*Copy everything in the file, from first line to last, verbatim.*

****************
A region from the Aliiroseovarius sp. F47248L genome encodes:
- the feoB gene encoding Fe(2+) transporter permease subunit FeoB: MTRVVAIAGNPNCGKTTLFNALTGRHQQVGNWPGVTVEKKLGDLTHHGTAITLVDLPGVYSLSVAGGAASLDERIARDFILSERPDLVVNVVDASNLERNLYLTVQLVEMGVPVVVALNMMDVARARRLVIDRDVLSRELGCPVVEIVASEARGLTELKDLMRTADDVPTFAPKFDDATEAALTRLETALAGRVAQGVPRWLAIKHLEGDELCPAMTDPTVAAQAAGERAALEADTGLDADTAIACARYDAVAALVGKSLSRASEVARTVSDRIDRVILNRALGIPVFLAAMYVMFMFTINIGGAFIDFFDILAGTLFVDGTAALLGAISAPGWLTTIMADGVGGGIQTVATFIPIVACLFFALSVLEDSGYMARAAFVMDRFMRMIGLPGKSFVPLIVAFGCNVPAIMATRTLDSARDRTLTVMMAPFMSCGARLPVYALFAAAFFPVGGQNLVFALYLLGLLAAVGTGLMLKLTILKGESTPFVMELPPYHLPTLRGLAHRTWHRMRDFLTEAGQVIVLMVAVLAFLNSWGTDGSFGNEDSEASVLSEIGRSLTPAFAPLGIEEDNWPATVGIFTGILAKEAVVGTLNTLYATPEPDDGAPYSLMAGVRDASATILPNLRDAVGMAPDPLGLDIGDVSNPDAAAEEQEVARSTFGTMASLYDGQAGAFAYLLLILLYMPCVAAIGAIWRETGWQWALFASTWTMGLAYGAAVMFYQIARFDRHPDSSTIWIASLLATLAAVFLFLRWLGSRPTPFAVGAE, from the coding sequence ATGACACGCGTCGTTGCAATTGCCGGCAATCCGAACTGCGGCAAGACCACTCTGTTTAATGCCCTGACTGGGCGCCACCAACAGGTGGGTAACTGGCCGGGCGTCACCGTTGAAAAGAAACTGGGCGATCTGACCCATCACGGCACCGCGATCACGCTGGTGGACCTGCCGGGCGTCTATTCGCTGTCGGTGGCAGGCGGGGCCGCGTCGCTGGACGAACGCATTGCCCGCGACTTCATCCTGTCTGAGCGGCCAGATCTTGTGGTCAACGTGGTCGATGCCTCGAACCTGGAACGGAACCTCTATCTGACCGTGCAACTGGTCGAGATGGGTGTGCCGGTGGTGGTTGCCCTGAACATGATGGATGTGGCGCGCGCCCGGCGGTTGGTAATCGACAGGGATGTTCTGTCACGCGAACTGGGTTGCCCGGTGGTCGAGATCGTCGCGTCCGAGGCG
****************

A region from the Aliiroseovarius sp. F47248L genome encodes:
- the feoB gene encoding Fe(2+) transporter permease subunit FeoB: MTRVVAIAGNPNCGKTTLFNALTGRHQQVGNWPGVTVEKKLGDLTHHGTAITLVDLPGVYSLSVAGGAASLDERIARDFILSERPDLVVNVVDASNLERNLYLTVQLVEMGVPVVVALNMMDVARARRLVIDRDVLSRELGCPVVEIVASEARGLTELKDLMRTADDVPTFAPKFDDATEAALTRLETALAGRVAQGVPRWLAIKHLEGDELCPAMTDPTVAAQAAGERAALEADTGLDADTAIACARYDAVAALVGKSLSRASEVARTVSDRIDRVILNRALGIPVFLAAMYVMFMFTINIGGAFIDFFDILAGTLFVDGTAALLGAISAPGWLTTIMADGVGGGIQTVATFIPIVACLFFALSVLEDSGYMARAAFVMDRFMRMIGLPGKSFVPLIVAFGCNVPAIMATRTLDSARDRTLTVMMAPFMSCGARLPVYALFAAAFFPVGGQNLVFALYLLGLLAAVGTGLMLKLTILKGESTPFVMELPPYHLPTLRGLAHRTWHRMRDFLTEAGQVIVLMVAVLAFLNSWGTDGSFGNEDSEASVLSEIGRSLTPAFAPLGIEEDNWPATVGIFTGILAKEAVVGTLNTLYATPEPDDGAPYSLMAGVRDASATILPNLRDAVGMAPDPLGLDIGDVSNPDAAAEEQEVARSTFGTMASLYDGQAGAFAYLLLILLYMPCVAAIGAIWRETGWQWALFASTWTMGLAYGAAVMFYQIARFDRHPDSSTIWIASLLATLAAVFLFLRWLGSRPTPFAVGAE, from the coding sequence ATGACACGCGTCGTTGCAATTGCCGGCAATCCGAACTGCGGCAAGACCACTCTGTTTAATGCCCTGACTGGGCGCCACCAACAGGTGGGTAACTGGCCGGGCGTCACCGTTGAAAAGAAACTGGGCGATCTGACCCATCACGGCACCGCGATCACGCTGGTGGACCTGCCGGGCGTCTATTCGCTGTCGGTGGCAGGCGGGGCCGCGTCGCTGGACGAACGCATTGCCCGCGACTTCATCCTGTCTGAGCGGCCAGATCTTGTGGTCAACGTGGTCGATGCCTCGAACCTGGAACGGAACCTCTATCTGACCGTGCAACTGGTCGAGATGGGTGTGCCGGTGGTGGTTGCCCTGAACATGATGGATGTGGCGCGCGCCCGGCGGTTGGTAATCGACAGGGATGTTCTGTCACGCGAACTGGGTTGCCCGGTGGTCGAGATCGTCGCGTCCGAGGCG